Walmart Unchained: Amidst Labor Charges, America's Richest Family Brazenly Asks Its Own Grossly Underpaid Employees to Donate Food For Their Even More Grossly Underpaid Colleagues

Abby Zimet

You've Gotta Be Kidding Dept: Even as Walmart faces new strikes and labor charges alleging widespread abuses at two California warehouses - one bathroom, toxic air, blocked fire exits - they are catching well-deserved flak for a food drive asking their own low-wage workers to help pay for Thanksgiving dinner for low-wage colleagues hurting even more than they are - an obscene request made necessary by the refusal of America's richest family to pay those same workers a living wage in the first place. Walmart says the drive is "part of the company's culture to rally around associates." Nobody's buying. The kicker: Those "Associates in Need" won't be enjoying Thanksgiving dinner anyway, unless it's on the fly: Black Friday has become Black Thursday, with store doors opening at 6 p.m. to rake in as much holiday money as is humanly possible.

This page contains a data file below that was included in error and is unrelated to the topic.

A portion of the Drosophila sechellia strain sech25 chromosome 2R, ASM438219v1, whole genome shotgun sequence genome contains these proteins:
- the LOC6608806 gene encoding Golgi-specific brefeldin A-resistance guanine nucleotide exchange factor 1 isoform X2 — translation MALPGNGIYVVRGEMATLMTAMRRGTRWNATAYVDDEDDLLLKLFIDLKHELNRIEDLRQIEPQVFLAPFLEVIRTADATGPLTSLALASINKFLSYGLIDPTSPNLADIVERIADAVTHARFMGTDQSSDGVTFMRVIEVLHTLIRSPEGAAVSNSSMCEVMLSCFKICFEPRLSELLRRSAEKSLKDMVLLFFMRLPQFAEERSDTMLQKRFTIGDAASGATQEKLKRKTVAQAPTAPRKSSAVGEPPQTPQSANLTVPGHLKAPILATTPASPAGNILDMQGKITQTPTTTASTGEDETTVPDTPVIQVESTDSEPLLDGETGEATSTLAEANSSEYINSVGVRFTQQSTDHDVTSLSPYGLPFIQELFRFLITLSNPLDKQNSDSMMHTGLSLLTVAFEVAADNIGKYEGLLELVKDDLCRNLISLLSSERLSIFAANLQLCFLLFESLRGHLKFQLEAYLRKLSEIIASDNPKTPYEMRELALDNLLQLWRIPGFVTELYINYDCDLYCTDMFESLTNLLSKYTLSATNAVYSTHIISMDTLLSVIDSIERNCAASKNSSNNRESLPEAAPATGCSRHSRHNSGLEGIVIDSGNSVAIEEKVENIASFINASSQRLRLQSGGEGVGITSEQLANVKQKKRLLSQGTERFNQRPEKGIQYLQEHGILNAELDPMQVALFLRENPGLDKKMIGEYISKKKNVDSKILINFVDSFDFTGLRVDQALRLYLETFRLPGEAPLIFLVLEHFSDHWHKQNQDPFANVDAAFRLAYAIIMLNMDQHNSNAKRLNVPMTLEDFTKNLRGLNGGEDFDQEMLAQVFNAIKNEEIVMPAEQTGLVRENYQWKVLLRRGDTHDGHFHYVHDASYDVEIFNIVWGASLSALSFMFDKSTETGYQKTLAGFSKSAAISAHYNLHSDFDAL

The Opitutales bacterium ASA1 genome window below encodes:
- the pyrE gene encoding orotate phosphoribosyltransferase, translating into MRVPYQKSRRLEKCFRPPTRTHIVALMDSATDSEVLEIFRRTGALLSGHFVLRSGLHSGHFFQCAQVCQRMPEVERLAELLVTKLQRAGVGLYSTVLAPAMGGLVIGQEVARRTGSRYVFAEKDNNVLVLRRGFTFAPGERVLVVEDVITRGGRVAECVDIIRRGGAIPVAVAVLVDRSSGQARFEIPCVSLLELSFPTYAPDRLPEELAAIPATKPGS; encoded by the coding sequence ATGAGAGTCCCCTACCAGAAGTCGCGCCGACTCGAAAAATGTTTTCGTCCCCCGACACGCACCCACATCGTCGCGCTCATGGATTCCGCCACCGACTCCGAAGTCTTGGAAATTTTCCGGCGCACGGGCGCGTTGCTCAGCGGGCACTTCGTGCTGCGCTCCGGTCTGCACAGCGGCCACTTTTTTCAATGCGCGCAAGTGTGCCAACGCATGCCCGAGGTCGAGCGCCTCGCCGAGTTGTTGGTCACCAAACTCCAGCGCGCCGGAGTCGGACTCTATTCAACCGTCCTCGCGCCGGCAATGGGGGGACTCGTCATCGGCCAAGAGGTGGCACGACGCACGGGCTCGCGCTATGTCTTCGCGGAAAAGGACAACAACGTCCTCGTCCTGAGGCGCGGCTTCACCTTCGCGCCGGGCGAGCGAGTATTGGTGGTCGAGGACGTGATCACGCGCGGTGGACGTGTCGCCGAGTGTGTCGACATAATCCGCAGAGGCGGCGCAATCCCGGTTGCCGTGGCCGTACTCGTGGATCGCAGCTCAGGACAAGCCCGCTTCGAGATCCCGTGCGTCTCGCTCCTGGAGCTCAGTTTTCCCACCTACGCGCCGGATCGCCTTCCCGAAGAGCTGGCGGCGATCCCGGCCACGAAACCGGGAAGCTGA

Update: A Walmart spokesman says the company is "offended" by criticism of its holiday benevolence, which has been "taken out of context." Maybe the context should be that they made $469 billion last year? Or not. Oh yeah: and FYI, Walmart does not contribute to its own charities.  

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